In the wake of the provincial government’s forced urban boundary expansions, the City has begun a public process on how to deal with rural lands that are being forcibly urbanized.
Hamilton 350 urges you to participate in this process and submit your comments to ensure the results are “equitable, climate resilient, and focused on creating great communities for people to live, work and play”.
This is a continuation of our efforts to minimize urban expansion, destruction of farmland and natural features, climate change, and urban sprawl, as well as to maximize resilience to climatic impacts. All of these objectives and more can be advanced within this process, and the City needs as much support and encouragement as possible to achieve them.
While the Ford government actions have been outrageous and grossly undemocratic, we must not allow them to demobilize us and simply hand things over to their billionaire developer friends. We need to use every opportunity to delay and frustrate their aims and fight for the public good.
The provincial government may intervene again to impose its will, but each time it does so the Ford dictatorship will be further exposed and opposition will grow as the evidence of undemocratic government accumulates. We have a right to protect Hamilton’s environment and oppose damaging losses to sprawl development.
An objective of City planning staff is to ensure that the public retains the lead role in secondary planning instead of the developers who are trying to usurp that role. The developers on the Twenty Road West lands, for example, are pushing their own version of a secondary plan, copying an outdated one from nearby lands. The environmental assessments on their lands are also outdated, and they are pushing for lower density than the minimum necessary for transit services instead of the 80 residents/jobs per hectare supported by city planners.
The developer’s plans will require new trunk sewers, and they are proposing that required school lands should be built on properties the developers don’t own, and that a provincially significant wetland should become a storm water pond. These are the headwaters of Twenty Mile Creek, one of Hamilton and Niagara’s largest streams and some of its richest soils.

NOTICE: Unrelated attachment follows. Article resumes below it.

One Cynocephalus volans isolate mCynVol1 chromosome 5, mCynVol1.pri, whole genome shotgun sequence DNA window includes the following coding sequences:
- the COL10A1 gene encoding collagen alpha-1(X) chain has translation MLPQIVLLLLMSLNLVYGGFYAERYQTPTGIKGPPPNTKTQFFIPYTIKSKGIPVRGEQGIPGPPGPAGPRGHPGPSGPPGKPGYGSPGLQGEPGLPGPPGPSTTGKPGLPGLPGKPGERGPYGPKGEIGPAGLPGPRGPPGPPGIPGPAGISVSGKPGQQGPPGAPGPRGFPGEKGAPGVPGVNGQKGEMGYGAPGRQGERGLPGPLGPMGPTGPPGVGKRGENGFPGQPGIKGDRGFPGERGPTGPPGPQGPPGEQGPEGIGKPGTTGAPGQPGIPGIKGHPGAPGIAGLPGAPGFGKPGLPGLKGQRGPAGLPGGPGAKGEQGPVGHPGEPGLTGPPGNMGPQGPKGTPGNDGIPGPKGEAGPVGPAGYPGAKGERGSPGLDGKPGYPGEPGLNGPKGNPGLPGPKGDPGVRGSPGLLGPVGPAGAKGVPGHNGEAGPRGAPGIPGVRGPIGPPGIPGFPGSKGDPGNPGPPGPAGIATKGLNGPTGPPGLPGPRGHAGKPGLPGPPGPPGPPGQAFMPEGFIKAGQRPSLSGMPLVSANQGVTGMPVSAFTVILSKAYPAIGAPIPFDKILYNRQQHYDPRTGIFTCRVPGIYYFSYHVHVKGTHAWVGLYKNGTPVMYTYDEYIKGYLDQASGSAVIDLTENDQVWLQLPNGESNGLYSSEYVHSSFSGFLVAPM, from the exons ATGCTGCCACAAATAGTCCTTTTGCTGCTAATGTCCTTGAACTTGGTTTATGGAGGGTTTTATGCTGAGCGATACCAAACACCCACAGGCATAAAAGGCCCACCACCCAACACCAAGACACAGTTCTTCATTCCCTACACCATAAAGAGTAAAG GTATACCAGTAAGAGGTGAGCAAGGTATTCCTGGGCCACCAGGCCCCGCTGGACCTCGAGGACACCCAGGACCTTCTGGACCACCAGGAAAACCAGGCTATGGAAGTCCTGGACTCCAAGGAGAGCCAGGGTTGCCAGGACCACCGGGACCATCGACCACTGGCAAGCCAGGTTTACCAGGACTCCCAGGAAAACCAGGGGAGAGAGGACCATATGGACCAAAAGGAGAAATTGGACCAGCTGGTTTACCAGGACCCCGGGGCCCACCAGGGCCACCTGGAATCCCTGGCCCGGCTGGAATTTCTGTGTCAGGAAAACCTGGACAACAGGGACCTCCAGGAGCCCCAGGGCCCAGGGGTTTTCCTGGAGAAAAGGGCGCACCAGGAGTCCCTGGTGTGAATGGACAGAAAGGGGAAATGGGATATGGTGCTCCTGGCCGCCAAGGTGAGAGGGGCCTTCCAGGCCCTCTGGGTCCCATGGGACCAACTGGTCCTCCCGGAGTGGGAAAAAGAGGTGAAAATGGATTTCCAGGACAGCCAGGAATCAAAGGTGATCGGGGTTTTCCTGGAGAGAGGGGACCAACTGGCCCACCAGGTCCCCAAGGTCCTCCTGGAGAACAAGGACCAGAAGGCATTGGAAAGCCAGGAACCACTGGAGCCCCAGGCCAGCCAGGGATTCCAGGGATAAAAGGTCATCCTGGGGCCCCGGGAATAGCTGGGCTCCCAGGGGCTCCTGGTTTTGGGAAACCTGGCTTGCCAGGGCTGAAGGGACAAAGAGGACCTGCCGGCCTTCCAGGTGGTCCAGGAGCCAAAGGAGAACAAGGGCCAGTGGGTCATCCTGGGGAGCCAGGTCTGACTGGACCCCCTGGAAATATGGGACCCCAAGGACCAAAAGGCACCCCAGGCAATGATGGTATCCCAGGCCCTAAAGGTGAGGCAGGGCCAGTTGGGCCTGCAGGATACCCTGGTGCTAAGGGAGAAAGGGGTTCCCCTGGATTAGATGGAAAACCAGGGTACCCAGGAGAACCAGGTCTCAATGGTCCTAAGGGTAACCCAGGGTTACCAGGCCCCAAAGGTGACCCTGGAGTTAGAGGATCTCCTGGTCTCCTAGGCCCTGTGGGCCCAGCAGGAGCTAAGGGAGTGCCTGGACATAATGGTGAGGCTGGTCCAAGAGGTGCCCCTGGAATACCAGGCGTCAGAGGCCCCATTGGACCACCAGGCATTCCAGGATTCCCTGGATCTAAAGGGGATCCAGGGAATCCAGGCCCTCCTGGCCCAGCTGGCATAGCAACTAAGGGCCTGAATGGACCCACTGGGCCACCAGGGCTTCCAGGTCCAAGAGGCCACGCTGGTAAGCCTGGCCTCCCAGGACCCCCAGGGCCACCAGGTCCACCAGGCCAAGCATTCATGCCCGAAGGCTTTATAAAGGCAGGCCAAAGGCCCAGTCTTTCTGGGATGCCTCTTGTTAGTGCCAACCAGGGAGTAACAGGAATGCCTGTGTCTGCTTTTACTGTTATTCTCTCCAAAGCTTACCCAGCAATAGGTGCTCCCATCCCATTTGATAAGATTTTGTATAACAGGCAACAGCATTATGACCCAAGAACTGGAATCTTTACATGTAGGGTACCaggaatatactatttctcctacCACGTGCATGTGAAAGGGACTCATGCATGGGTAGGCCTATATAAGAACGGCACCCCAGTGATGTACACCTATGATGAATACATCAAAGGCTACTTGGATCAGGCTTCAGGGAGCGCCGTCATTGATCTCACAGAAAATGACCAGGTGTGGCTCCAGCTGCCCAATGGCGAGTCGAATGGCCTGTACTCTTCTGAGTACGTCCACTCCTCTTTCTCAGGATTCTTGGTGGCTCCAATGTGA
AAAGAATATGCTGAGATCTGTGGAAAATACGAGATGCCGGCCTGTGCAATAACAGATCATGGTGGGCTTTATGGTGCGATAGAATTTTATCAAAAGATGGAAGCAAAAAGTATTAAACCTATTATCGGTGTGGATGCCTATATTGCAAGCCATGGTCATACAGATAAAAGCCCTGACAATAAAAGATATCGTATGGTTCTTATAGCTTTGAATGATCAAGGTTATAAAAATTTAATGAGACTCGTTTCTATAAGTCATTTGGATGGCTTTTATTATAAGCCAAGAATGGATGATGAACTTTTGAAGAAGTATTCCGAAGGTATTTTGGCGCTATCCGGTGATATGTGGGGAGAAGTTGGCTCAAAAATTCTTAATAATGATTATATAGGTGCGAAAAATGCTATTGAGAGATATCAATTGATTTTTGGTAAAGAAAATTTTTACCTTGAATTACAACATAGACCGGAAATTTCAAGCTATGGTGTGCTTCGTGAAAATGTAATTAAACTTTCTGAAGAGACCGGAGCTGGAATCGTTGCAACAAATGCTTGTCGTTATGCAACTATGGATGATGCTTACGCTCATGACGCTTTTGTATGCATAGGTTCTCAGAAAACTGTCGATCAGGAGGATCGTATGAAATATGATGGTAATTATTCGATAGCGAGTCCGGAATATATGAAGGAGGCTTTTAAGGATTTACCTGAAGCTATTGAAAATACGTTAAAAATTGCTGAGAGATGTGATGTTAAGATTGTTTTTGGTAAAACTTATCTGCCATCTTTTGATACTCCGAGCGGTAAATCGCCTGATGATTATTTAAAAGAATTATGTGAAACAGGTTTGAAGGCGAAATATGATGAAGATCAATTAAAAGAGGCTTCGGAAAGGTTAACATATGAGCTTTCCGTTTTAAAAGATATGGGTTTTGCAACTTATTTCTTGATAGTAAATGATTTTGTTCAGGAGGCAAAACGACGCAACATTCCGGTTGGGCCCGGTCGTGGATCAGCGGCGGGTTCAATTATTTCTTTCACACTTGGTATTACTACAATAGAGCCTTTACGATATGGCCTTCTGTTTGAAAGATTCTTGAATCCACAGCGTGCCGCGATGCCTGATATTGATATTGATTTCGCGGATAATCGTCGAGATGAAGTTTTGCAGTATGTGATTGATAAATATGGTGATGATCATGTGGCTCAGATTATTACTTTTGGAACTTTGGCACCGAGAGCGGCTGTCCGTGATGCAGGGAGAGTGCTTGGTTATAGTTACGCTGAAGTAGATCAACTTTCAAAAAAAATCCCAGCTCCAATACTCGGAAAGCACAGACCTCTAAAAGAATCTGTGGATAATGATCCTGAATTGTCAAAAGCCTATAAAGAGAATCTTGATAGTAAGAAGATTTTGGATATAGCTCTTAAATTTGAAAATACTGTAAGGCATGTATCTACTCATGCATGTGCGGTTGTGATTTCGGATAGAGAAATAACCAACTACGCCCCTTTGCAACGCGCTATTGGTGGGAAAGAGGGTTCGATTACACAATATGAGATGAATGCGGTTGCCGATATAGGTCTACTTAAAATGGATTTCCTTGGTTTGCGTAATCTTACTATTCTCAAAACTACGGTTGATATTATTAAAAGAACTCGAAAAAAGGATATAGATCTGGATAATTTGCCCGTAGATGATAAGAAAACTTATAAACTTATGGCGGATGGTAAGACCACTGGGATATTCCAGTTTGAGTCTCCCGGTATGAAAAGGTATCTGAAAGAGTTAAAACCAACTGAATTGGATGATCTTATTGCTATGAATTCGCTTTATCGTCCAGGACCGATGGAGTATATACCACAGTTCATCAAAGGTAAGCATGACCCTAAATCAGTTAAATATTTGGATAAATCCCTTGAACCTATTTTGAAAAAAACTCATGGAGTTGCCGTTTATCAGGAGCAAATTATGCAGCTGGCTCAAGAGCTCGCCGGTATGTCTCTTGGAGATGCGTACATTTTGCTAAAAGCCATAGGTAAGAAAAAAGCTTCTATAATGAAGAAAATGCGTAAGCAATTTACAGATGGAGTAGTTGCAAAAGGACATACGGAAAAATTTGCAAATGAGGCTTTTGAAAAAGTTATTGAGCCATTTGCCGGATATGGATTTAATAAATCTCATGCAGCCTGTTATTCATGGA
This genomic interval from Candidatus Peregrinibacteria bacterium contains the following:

For more information on the City’s plan, see the Engage Hamilton website. Key dates are:
Submitted by Don McLean
This is out of date. We must eliminate greenhouse gas emissions, not just reduce them. The city has already committed to a detailed plan to reach net zero emissions by 2050, so allowing any additional greenhouse gas (GHG) emissions is counter-productive and will require future measures to eliminate them, probably paid for from the public purse.
Calculations must include not just the “end result of development” on newly urbanized lands but also take account of any construction activity related to these lands. And it should also include the carbon footprint of building materials. It is unclear what “reduce” means in this principle. Logic requires identifying the comparator. Reduce from what? For farmland, natural areas, and other rural lands, the minimum requirement is that whatever land uses replace these must result in less emissions than are currently coming from those lands. The calculation must include any loss of carbon sinks (wetlands, trees, etc.) If actual reduction of GHG emissions is deemed impossible, the land use change is likely inappropriate. Or compensatory measures are required such as funding GHG reductions in other parts of Hamilton.
Not “encourage” but require, and not just a “compatible mix” and range of affordability, but at minimum accommodates the actual financial abilities of Hamiltonians. It should not make things worse. So if a third of our population can only afford to be tenants, then at least a third of the new housing should be rental and at a price that can be afforded. New development should not increase the percentage of Hamiltonians who are unhoused; it should do the opposite and actually reduce the percentage who are unhoused.
Yes, but also give priority to this objective over new development and infrastructure outside of existing built-up areas.
Protection and enhancement of biodiversity should be part of this objective not just “recreation and enjoyment of the rural landscape”.
The separation of “employment land” from residential and other uses is out of date and imposes unreasonable transportation requirements including associated infrastructure. “Complete” neighbourhoods should include employment.
Yes, for existing neighbourhoods, but for new development there need to be specific objectives such as transit-supportive densities (at least 80 residents or jobs per hectare); and protected pedestrian and cycling on all streets; plus effective connections to existing and planned transit, cycling and walking routes.
This is open to mis-interpretation. What is “vacant”? Historically, we have followed the foolish objective of “highest and best use” defined generally as maximizing tax revenues. That’s why building housing on prime agricultural land was considered a good thing. It wasn’t and isn’t.
Protect and enhance ecological systems and the natural environment. We have a severe biodiversity crisis already and that wording aligns with “improve air, land and water quality”. Instead of “reduce waste” it should be “avoid waste”. Require green infrastructure wherever possible to minimize climatic impacts.